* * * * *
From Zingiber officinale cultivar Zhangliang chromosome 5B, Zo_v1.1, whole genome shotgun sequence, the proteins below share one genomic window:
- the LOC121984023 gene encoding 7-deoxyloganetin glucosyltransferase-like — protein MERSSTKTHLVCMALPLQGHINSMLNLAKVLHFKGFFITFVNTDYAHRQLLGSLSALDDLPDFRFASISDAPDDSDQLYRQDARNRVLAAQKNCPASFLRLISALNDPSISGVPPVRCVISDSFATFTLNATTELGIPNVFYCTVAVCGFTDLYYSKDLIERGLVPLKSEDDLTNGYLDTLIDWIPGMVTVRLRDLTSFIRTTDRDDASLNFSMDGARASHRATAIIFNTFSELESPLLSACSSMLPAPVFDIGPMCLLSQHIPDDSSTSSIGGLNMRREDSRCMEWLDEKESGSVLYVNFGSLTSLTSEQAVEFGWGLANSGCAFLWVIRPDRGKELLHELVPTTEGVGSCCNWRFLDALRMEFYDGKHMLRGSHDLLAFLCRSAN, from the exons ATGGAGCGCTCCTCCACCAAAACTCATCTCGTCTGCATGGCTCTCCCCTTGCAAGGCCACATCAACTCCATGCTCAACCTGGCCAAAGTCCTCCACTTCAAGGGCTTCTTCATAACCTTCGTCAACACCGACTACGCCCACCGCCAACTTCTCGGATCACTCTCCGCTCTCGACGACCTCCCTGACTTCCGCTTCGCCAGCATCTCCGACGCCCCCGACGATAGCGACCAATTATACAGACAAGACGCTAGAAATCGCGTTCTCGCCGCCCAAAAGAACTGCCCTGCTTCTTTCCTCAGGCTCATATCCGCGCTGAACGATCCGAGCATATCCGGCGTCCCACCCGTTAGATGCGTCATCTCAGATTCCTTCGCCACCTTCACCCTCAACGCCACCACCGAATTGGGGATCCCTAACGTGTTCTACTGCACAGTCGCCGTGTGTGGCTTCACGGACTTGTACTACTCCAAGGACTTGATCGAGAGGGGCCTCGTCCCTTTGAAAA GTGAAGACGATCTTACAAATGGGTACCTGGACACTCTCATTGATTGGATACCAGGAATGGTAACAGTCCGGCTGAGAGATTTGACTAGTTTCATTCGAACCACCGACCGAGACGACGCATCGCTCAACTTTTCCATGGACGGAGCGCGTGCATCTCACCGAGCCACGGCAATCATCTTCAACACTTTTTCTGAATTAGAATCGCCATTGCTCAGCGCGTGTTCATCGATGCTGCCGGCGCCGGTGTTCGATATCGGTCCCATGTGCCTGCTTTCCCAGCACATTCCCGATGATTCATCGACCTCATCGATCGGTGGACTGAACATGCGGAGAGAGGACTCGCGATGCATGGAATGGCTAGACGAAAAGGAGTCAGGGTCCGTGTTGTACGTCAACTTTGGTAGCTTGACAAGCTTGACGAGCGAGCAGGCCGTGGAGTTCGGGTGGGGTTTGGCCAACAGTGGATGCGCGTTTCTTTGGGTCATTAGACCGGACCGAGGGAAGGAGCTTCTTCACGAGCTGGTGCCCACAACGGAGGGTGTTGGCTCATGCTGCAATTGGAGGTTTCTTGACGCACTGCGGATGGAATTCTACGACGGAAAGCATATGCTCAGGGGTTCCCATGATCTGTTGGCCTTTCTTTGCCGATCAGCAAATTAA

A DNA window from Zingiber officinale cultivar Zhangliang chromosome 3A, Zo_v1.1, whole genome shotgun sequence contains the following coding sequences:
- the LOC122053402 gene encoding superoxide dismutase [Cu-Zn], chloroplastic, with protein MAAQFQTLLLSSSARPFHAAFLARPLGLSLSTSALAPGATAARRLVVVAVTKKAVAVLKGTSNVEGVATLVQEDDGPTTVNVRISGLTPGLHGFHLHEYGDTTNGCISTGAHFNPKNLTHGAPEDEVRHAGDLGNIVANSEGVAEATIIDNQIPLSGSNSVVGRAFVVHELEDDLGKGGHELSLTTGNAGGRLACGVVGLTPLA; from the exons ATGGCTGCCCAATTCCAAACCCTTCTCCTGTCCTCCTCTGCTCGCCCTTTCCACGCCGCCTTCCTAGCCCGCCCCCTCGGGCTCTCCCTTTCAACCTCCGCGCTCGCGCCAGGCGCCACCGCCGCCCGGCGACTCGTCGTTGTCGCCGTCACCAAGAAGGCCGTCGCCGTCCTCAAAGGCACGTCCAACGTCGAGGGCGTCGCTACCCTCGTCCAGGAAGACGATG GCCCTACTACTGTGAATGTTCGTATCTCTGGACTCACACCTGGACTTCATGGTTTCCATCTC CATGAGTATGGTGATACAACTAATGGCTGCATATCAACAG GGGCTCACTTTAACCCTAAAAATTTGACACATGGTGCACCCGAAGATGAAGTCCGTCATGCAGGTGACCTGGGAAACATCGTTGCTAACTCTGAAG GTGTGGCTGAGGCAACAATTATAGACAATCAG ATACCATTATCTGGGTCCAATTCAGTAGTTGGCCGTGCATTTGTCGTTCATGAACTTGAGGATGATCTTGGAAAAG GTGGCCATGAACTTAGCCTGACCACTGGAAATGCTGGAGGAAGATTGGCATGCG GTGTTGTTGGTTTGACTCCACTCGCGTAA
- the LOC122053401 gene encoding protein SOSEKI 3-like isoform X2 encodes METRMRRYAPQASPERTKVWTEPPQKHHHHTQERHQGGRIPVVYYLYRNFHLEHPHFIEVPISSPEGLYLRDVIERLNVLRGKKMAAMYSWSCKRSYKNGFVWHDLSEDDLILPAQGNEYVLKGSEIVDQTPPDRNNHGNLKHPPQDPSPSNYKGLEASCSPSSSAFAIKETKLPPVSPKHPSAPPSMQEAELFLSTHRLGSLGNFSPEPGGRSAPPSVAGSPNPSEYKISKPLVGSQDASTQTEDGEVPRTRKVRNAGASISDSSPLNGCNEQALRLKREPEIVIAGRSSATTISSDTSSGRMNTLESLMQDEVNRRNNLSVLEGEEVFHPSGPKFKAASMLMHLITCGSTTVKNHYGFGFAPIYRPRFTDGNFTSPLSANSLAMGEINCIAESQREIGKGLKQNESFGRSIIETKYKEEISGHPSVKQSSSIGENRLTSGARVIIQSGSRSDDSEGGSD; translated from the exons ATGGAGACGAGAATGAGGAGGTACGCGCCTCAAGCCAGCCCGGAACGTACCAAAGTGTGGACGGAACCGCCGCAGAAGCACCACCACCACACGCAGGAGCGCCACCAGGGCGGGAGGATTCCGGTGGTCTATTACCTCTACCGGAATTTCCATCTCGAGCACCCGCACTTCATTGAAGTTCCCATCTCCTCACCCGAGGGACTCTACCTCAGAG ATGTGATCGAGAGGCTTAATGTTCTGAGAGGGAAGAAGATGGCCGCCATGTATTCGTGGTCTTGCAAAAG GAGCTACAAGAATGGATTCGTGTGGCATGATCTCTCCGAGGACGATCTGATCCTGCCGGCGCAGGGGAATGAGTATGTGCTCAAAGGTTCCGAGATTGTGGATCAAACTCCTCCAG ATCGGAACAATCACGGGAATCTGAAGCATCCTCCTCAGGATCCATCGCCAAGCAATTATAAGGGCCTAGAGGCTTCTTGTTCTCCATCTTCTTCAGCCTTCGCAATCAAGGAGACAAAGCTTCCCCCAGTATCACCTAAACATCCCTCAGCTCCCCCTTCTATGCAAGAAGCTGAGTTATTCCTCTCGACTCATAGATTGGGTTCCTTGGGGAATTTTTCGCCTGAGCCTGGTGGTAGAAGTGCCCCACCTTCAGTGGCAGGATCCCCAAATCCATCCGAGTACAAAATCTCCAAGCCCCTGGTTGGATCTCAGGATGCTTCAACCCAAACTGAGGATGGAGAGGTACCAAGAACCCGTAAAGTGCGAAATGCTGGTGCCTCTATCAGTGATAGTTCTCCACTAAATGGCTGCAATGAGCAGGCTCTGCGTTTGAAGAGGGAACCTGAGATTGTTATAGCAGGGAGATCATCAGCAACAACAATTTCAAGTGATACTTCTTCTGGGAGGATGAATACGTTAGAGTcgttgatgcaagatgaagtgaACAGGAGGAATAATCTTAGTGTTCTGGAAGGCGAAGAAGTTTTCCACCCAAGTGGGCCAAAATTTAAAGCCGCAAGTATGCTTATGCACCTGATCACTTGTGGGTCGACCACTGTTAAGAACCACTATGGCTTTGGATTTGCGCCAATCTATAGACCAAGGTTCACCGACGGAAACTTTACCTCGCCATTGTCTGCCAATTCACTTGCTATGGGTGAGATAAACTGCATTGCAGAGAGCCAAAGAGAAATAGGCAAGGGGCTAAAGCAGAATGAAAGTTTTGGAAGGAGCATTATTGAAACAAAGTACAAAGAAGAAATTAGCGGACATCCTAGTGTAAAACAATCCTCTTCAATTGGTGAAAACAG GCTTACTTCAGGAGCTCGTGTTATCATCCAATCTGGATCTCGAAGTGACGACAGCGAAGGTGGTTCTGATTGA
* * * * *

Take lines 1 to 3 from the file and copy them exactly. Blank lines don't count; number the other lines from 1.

From Zingiber officinale cultivar Zhangliang chromosome 5B, Zo_v1.1, whole genome shotgun sequence, the proteins below share one genomic window:
- the LOC121984023 gene encoding 7-deoxyloganetin glucosyltransferase-like — protein MERSSTKTHLVCMALPLQGHINSMLNLAKVLHFKGFFITFVNTDYAHRQLLGSLSALDDLPDFRFASISDAPDDSDQLYRQDARNRVLAAQKNCPASFLRLISALNDPSISGVPPVRCVISDSFATFTLNATTELGIPNVFYCTVAVCGFTDLYYSKDLIERGLVPLKSEDDLTNGYLDTLIDWIPGMVTVRLRDLTSFIRTTDRDDASLNFSMDGARASHRATAIIFNTFSELESPLLSACSSMLPAPVFDIGPMCLLSQHIPDDSSTSSIGGLNMRREDSRCMEWLDEKESGSVLYVNFGSLTSLTSEQAVEFGWGLANSGCAFLWVIRPDRGKELLHELVPTTEGVGSCCNWRFLDALRMEFYDGKHMLRGSHDLLAFLCRSAN, from the exons ATGGAGCGCTCCTCCACCAAAACTCATCTCGTCTGCATGGCTCTCCCCTTGCAAGGCCACATCAACTCCATGCTCAACCTGGCCAAAGTCCTCCACTTCAAGGGCTTCTTCATAACCTTCGTCAACACCGACTACGCCCACCGCCAACTTCTCGGATCACTCTCCGCTCTCGACGACCTCCCTGACTTCCGCTTCGCCAGCATCTCCGACGCCCCCGACGATAGCGACCAATTATACAGACAAGACGCTAGAAATCGCGTTCTCGCCGCCCAAAAGAACTGCCCTGCTTCTTTCCTCAGGCTCATATCCGCGCTGAACGATCCGAGCATATCCGGCGTCCCACCCGTTAGATGCGTCATCTCAGATTCCTTCGCCACCTTCACCCTCAACGCCACCACCGAATTGGGGATCCCTAACGTGTTCTACTGCACAGTCGCCGTGTGTGGCTTCACGGACTTGTACTACTCCAAGGACTTGATCGAGAGGGGCCTCGTCCCTTTGAAAA GTGAAGACGATCTTACAAATGGGTACCTGGACACTCTCATTGATTGGATACCAGGAATGGTAACAGTCCGGCTGAGAGATTTGACTAGTTTCATTCGAACCACCGACCGAGACGACGCATCGCTCAACTTTTCCATGGACGGAGCGCGTGCATCTCACCGAGCCACGGCAATCATCTTCAACACTTTTTCTGAATTAGAATCGCCATTGCTCAGCGCGTGTTCATCGATGCTGCCGGCGCCGGTGTTCGATATCGGTCCCATGTGCCTGCTTTCCCAGCACATTCCCGATGATTCATCGACCTCATCGATCGGTGGACTGAACATGCGGAGAGAGGACTCGCGATGCATGGAATGGCTAGACGAAAAGGAGTCAGGGTCCGTGTTGTACGTCAACTTTGGTAGCTTGACAAGCTTGACGAGCGAGCAGGCCGTGGAGTTCGGGTGGGGTTTGGCCAACAGTGGATGCGCGTTTCTTTGGGTCATTAGACCGGACCGAGGGAAGGAGCTTCTTCACGAGCTGGTGCCCACAACGGAGGGTGTTGGCTCATGCTGCAATTGGAGGTTTCTTGACGCACTGCGGATGGAATTCTACGACGGAAAGCATATGCTCAGGGGTTCCCATGATCTGTTGGCCTTTCTTTGCCGATCAGCAAATTAA

A DNA window from Zingiber officinale cultivar Zhangliang chromosome 3A, Zo_v1.1, whole genome shotgun sequence contains the following coding sequences: